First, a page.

A youth football league is changing its rules after a 10-year-old in Shrewsbury, Massachusetts, was removed from a game with a head injury and sent back in to play just minutes later.
Isabela Santiago, the mother of the young boy, said there was no communication from the EMT to the coach or herself, which could have led to a much worse situation for her son.
She said her son got hit, and complained of leg pain and his head hurting. She said he was brought off by an EMT. When he came back to the field, she says the president of the league told her he couldn’t go back in, but she thought it was just for the remaining minute in that quarter.
"The EMT said he looked fine and to just let him know if we needed anything else," said Santiago. "He never said bring him to the hospital, or he can't play for the rest of the game."
His coach, James Ellis, is paying the price. He was suspended for putting him back in the game.
Ellis said in a statement that “at some point, near the conclusion of the game #48 approached me with his helmet on and mouth piece in and said 'I am ready to go back into the game coach'."
Ellis wrote that he asked his player if he had been cleared, and the 10-year-old said yes, and when Ellis asked him how he felt, he said he felt good. A statement by Ellis read:
"In relying on my 4 years of experience as a head coach, the only time a player was ever removed from a game, the EMT approached me to inform me of the news which was only a couple of times. Removal in the past was always clear and decisive and told directly to me. We are told and instructed if a boy is ruled ineligible to play by an EMT, the EMT must inform the head coach or an assistant coach who is to inform the head coach once available. This did not happen in this instance. In Saturday's game I deduced that because #48 was left to his own devices, unattended, helmet on, mouthpiece in, and not under medical supervision, and then no one every approached me or my staff to inform us that #48 was officially removed from the game, that he was available to play. I never expected, a million times over, that such an important decision would be made without me being the first to know. We, as head coaches are not medical professionals and, as such, we rely on the EMT's opinions an decisions. If medical information is of significant importance, it must brought immediately to the head coach’s attention. In this instance, it was not.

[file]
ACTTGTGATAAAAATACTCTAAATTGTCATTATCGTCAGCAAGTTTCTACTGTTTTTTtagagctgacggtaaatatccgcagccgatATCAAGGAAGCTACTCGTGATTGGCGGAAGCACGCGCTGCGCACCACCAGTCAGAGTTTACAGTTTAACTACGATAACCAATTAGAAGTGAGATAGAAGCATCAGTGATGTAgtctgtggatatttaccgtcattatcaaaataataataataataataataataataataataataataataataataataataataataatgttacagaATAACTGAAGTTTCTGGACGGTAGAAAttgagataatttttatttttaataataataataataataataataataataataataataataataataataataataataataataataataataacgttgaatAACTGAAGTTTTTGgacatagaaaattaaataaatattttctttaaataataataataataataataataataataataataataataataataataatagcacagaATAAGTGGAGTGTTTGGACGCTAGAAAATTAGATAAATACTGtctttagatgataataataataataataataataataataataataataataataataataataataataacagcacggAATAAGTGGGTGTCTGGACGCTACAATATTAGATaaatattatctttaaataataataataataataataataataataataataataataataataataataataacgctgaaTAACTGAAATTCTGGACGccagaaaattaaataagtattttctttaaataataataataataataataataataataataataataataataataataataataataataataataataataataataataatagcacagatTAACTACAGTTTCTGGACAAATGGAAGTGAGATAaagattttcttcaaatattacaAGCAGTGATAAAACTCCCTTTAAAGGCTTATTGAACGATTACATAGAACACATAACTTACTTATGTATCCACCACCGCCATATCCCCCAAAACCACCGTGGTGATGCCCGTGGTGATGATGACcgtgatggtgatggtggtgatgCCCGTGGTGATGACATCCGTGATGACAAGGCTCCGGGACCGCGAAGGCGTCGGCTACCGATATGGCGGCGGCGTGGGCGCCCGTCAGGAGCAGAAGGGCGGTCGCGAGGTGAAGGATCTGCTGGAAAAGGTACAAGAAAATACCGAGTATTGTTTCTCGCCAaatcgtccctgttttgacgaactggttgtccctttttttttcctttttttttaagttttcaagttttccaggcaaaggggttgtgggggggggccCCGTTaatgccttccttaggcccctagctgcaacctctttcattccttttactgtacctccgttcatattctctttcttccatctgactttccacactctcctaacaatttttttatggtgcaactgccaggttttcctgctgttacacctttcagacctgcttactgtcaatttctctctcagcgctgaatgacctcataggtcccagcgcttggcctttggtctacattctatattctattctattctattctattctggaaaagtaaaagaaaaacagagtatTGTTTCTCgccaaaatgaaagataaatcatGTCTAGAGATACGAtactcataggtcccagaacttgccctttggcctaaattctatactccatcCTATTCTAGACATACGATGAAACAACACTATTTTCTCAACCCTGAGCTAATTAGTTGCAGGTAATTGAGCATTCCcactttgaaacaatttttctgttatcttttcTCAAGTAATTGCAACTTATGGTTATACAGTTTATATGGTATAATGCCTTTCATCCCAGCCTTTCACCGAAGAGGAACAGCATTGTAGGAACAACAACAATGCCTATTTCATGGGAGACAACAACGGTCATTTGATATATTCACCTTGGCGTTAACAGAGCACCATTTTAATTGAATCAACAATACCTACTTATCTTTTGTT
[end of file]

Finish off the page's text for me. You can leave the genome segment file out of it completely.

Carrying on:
Santiago said her son did not seem hurt, and that he was fine after she checked in with him. She called his pediatrician and took him to the doctor’s after. She said they informed her that he had no symptoms and to monitor him for a week. She said they told her to look for things like headaches and vomiting. Santiago said her son has had no symptoms so far.
"What I'm happy about is that Tyler is fine, but what I'm really upset is what is happening to Coach Ellis. That guy gives 110 percent to these kids. He volunteers his time, and they adore him," said Santiago.
She said she trusts her son with Ellis and the coaches.
The Shrewsbury Youth Association president declined to offer a statement, and would not say what EMT’s they contracted with for the game.
The organization that governs the league, Central Massachusetts Youth Football and Cheerleading Conference is taking this seriously. They have made it mandatory for all their teams’ coaches to talk directly with the EMT after every single injury.
"I feel even more safer than I already felt before. I think if we can improve on the communication and protocol so all the parents know and EMT and coaches know, I think we can only improve and learn from this situation," said Santiago.
Santiago said her son plans to start practicing again Monday after they get the all clear from his doctor.